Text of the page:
• #6
            Both of my grandfathers were carpenters. They normally sharpened their tools on their own time. So I would see them hand filing their saws or honing plane blades on the weekend. They would sharpen their tools in a way that would keep them functional until the next sharpening. It was a compromise between sharpness and durability. They could tell by feel which tools needed priority during the next sharpening session.

            I try not to obsess over the sharpness of my carving tools. I let them tell me when they need touch up. Usually it's a few passes over 800 grit wet or dry paper, followed by a few passes over compound loaded cardboard. Maybe a week since the last touch up. I don't think about it.


            • #7
              I have had a Pfeil (aka Swiss Made) 8/7gouge since the beginning.
              It gets harder and harder to "push." I can feel it. Have to lean into it just a little.
              The cuts still look OK just more effort.
              I just guess that it needs a wipe on 1,000 then 1,500 then hone on a cardboard strop.

              The early wood, the spring wood, in each western red cedar growth ring is prone to crushing with dull carving edges. That damage is really hard to repair. Sharp matters.

              Brian T


              • #8
                Chuck, as you can see, lots of different advice. Here my 2¢ worth.
                I have a TomZ sharpening system which I use only when I have got a damaged tool. The rest of the time rely on stropping. I have a Flexcut Slipstrop, which I use for blade and "V" tools. For gouges, I've made myself a 12" long x 2" sq Basswood strop. I just carve groves, both inside & outside curves into the wood. Rub a little baby oil on the groves then rub Gold Flexcut stropping compound into the groves.

                Each day at the start of carving, when I reach for a tool, I also reach for my bloc. MY stropping routine is: I start by stropping each side 5 times, then I go to 4 times, etc. until I've done one time on each side. Then I rotate five times of stopping each side alternatively.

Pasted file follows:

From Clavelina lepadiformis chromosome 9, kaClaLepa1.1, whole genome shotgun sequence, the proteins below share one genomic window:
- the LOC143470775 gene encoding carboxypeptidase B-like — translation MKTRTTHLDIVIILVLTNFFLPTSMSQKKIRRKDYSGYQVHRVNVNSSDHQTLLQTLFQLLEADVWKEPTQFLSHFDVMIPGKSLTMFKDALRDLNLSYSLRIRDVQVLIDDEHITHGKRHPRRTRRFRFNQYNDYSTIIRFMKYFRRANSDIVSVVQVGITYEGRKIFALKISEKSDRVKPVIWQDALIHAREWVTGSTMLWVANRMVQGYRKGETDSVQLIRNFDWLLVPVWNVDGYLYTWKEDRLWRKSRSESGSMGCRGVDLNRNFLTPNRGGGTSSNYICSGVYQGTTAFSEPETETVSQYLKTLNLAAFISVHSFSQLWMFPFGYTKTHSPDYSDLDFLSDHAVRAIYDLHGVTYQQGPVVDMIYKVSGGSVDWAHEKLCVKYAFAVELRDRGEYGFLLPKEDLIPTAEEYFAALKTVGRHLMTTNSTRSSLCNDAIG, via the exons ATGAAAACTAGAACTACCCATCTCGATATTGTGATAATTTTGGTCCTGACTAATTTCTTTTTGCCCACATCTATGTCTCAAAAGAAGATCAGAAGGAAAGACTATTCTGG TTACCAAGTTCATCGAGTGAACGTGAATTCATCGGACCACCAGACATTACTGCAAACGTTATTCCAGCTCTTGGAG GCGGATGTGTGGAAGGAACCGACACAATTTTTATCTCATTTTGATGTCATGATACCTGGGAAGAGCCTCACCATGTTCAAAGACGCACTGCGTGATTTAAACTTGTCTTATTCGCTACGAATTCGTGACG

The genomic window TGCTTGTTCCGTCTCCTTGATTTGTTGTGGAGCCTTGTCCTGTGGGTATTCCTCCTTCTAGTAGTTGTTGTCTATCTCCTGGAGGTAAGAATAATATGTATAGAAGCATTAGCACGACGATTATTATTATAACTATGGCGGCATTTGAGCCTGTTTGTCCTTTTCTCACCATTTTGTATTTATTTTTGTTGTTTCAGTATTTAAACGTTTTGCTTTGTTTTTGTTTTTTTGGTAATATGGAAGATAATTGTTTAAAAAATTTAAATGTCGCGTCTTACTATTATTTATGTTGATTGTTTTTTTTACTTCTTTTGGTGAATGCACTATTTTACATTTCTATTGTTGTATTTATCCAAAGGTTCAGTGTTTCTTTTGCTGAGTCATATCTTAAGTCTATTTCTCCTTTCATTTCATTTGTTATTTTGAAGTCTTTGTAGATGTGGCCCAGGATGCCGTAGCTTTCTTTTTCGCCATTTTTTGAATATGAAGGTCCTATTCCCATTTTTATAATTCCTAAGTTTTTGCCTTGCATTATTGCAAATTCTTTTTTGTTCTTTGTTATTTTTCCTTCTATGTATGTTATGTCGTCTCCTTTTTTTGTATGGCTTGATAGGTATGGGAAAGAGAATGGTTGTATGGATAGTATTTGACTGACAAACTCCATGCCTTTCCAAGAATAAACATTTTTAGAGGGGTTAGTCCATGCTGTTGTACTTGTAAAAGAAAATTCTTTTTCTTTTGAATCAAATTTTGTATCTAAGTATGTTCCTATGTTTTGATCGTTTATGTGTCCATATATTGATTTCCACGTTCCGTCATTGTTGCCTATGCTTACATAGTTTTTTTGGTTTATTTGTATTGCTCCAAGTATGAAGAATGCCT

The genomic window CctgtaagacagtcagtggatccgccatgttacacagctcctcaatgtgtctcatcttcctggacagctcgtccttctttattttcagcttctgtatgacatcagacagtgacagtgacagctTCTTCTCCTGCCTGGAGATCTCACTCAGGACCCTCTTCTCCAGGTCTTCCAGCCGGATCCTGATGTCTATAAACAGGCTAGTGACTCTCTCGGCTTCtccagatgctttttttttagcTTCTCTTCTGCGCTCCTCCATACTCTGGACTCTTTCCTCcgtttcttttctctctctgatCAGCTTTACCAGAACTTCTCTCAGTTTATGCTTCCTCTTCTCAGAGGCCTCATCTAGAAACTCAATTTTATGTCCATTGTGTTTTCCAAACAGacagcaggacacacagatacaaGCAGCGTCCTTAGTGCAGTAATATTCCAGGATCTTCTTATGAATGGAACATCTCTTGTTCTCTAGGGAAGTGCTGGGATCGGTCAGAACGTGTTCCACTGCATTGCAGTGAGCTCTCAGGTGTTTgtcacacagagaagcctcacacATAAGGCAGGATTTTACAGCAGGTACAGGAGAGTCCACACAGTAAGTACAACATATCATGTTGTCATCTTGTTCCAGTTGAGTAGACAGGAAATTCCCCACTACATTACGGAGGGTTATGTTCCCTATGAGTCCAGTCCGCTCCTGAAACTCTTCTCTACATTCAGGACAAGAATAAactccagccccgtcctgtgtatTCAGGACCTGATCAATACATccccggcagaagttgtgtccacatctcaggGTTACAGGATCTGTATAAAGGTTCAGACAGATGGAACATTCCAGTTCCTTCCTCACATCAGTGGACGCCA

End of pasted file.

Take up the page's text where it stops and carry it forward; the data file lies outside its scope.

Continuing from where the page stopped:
If I feel my tool needs touching up I go thru the routine again.

                This is an image of the stropping BW block I use

                Ed info on "V" is important to know!
                You do not have permission to view this gallery.
                This gallery has 1 photos.
                Last edited by joepaulbutler; 06-08-2021, 05:50 PM.
                . . .JoeB


                • #9
                  Thank you for your answers. I guess I don't have enough confidence to sharpen a round bevel on a flat surface. To much room for error, being that I don't have that routine yet. I will give it a go with a block of wood for stropping and sharpening. And practice on some gouges I don't really use.


                  • #10
                    Shame that you can't visit my shop for an hour.
                    I could easily teach you to do gouges freehand on flat abrasives.

                    No matter which method you elect to use, remember three things:

                    1. The end result, a carving-sharp edge, is the end for all of them.
                    2. Every method requires practice to get good at it. Maybe more, maybe less.
                    3. It's just a piece of steel which requires a little craftsmanship.

                    I am forever inspired by an old video of Mungo Martin sharpening a crooked knife with a bucket of water and a rock.
                    Brian T